As with any type of new technology, before people would believe ignition interlocks really worked, they had to actually see them installed in vehicles, saving lives. That’s when more and more states jumped on board with ignition interlock laws for repeat offenders.
It didn’t take long before Mothers Against Drunk Driving (MADD) stood up and asked all states to require all convicted offenders to install an ignition interlock device in any vehicle they drive. By requiring all offenders to install ignition interlocks, MADD has long believed you can stop a drunk driver from becoming a repeat offender.
By requiring ignition interlocks for all offenders, you can also take those offenders who would normally drive on a suspended driver’s license off the road. Here’s a look at how and why interlocks work.
How ignition interlocks work
When someone has an ignition interlock installed in his or her vehicle, that person is required to blow into a small tube attached to the interlock device. If the interlock does not detect alcohol in the person’s breath, the vehicle will start with no problem. While the person is driving, the interlock device may require what’s known as a rolling retest. The person driving would blow again into the tube to keep the engine running.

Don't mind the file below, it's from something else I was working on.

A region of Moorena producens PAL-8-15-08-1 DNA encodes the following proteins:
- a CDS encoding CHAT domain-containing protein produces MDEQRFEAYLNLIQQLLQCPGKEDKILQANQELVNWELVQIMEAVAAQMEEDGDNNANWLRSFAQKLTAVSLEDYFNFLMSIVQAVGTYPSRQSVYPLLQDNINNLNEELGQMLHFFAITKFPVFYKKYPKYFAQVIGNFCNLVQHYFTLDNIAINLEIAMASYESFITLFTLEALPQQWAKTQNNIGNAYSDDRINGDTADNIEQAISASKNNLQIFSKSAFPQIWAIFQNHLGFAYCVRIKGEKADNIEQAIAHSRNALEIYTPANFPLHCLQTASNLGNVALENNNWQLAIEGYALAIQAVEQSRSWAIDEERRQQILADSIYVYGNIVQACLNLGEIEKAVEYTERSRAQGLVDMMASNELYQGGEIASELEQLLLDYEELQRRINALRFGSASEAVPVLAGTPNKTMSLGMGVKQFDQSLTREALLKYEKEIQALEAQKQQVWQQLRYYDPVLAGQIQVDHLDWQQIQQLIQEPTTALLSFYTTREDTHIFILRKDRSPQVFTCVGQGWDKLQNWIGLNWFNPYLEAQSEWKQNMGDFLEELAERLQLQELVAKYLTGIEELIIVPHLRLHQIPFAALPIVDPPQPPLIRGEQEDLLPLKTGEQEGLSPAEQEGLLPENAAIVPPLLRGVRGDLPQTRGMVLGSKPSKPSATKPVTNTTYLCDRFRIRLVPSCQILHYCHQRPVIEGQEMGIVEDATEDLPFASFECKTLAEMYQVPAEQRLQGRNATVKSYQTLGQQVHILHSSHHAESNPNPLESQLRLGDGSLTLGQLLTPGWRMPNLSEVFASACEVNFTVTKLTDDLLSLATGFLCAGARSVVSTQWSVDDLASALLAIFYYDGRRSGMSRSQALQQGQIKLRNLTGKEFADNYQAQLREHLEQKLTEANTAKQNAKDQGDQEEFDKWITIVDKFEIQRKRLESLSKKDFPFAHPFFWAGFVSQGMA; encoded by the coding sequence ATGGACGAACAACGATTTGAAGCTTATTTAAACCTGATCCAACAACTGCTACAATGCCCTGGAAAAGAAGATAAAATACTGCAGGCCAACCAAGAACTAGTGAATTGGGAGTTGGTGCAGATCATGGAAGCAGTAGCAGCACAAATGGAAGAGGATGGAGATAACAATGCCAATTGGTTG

If the ignition interlock detects alcohol? It’s pretty simple: the car won’t start. If the person manages to get the vehicle started, is driving it, and fails the rolling retest, they’ll have time to safely pull over to the side of the road before the vehicle will honk and shut off.
Why ignition interlocks work
Drunk driving is a preventable crime, and it’s pretty simple: ignition interlocks are the only device that can stop a drunk driver from driving. To back up their effectiveness MADD recently released a report that showed how ignition interlocks saved 1.77 million potential drunk drivers from starting their vehicle.
That’s almost two million attempts by a drunk driver who could have easily driven on to crash into another car and injure or kill someone, and that’s almost two million examples of why ignition interlocks work to stop drunk drivers. With data like that, it’s hard to argue against their effectiveness, and hopefully we’ll soon see the day when all states require interlocks for all offenders.